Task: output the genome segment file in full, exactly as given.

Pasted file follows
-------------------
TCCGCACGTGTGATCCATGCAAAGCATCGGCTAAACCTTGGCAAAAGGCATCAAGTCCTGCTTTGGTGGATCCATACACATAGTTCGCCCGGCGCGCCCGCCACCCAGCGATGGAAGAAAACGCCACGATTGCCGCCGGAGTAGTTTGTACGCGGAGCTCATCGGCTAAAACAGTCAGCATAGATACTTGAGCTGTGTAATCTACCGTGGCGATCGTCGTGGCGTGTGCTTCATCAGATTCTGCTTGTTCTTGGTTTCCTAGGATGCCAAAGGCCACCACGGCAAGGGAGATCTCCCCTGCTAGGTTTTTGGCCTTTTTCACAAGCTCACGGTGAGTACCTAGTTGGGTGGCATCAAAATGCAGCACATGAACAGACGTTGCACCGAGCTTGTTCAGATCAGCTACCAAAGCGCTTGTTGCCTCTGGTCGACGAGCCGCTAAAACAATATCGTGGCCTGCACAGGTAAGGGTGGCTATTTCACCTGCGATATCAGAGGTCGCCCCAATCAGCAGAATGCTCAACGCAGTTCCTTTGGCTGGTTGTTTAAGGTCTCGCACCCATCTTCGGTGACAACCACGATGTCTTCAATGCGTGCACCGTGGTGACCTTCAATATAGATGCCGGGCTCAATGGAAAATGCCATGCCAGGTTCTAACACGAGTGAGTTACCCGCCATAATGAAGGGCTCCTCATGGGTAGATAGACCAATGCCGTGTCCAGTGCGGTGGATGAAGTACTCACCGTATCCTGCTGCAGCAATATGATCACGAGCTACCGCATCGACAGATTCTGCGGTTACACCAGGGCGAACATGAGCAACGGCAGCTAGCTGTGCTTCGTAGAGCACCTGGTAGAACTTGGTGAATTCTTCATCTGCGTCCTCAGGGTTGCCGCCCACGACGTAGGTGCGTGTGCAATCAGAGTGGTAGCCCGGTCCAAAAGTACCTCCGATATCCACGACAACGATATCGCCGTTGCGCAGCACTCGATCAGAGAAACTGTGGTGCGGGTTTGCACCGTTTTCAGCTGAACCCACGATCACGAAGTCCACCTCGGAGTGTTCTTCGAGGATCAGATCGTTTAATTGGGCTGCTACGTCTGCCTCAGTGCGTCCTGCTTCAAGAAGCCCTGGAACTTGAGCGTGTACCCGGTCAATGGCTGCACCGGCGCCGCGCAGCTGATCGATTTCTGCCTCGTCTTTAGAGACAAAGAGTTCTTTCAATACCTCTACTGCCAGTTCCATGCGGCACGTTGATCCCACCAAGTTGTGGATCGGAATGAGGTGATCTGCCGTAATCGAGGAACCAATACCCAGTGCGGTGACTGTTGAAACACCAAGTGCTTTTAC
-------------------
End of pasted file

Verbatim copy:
TCCGCACGTGTGATCCATGCAAAGCATCGGCTAAACCTTGGCAAAAGGCATCAAGTCCTGCTTTGGTGGATCCATACACATAGTTCGCCCGGCGCGCCCGCCACCCAGCGATGGAAGAAAACGCCACGATTGCCGCCGGAGTAGTTTGTACGCGGAGCTCATCGGCTAAAACAGTCAGCATAGATACTTGAGCTGTGTAATCTACCGTGGCGATCGTCGTGGCGTGTGCTTCATCAGATTCTGCTTGTTCTTGGTTTCCTAGGATGCCAAAGGCCACCACGGCAAGGGAGATCTCCCCTGCTAGGTTTTTGGCCTTTTTCACAAGCTCACGGTGAGTACCTAGTTGGGTGGCATCAAAATGCAGCACATGAACAGACGTTGCACCGAGCTTGTTCAGATCAGCTACCAAAGCGCTTGTTGCCTCTGGTCGACGAGCCGCTAAAACAATATCGTGGCCTGCACAGGTAAGGGTGGCTATTTCACCTGCGATATCAGAGGTCGCCCCAATCAGCAGAATGCTCAACGCAGTTCCTTTGGCTGGTTGTTTAAGGTCTCGCACCCATCTTCGGTGACAACCACGATGTCTTCAATGCGTGCACCGTGGTGACCTTCAATATAGATGCCGGGCTCAATGGAAAATGCCATGCCAGGTTCTAACACGAGTGAGTTACCCGCCATAATGAAGGGCTCCTCATGGGTAGATAGACCAATGCCGTGTCCAGTGCGGTGGATGAAGTACTCACCGTATCCTGCTGCAGCAATATGATCACGAGCTACCGCATCGACAGATTCTGCGGTTACACCAGGGCGAACATGAGCAACGGCAGCTAGCTGTGCTTCGTAGAGCACCTGGTAGAACTTGGTGAATTCTTCATCTGCGTCCTCAGGGTTGCCGCCCACGACGTAGGTGCGTGTGCAATCAGAGTGGTAGCCCGGTCCAAAAGTACCTCCGATATCCACGACAACGATATCGCCGTTGCGCAGCACTCGATCAGAGAAACTGTGGTGCGGGTTTGCACCGTTTTCAGCTGAACCCACGATCACGAAGTCCACCTCGGAGTGTTCTTCGAGGATCAGATCGTTTAATTGGGCTGCTACGTCTGCCTCAGTGCGTCCTGCTTCAAGAAGCCCTGGAACTTGAGCGTGTACCCGGTCAATGGCTGCACCGGCGCCGCGCAGCTGATCGATTTCTGCCTCGTCTTTAGAGACAAAGAGTTCTTTCAATACCTCTACTGCCAGTTCCATGCGGCACGTTGATCCCACCAAGTTGTGGATCGGAATGAGGTGATCTGCCGTAATCGAGGAACCAATACCCAGTGCGGTGACTGTTGAAACACCAAGTGCTTTTAC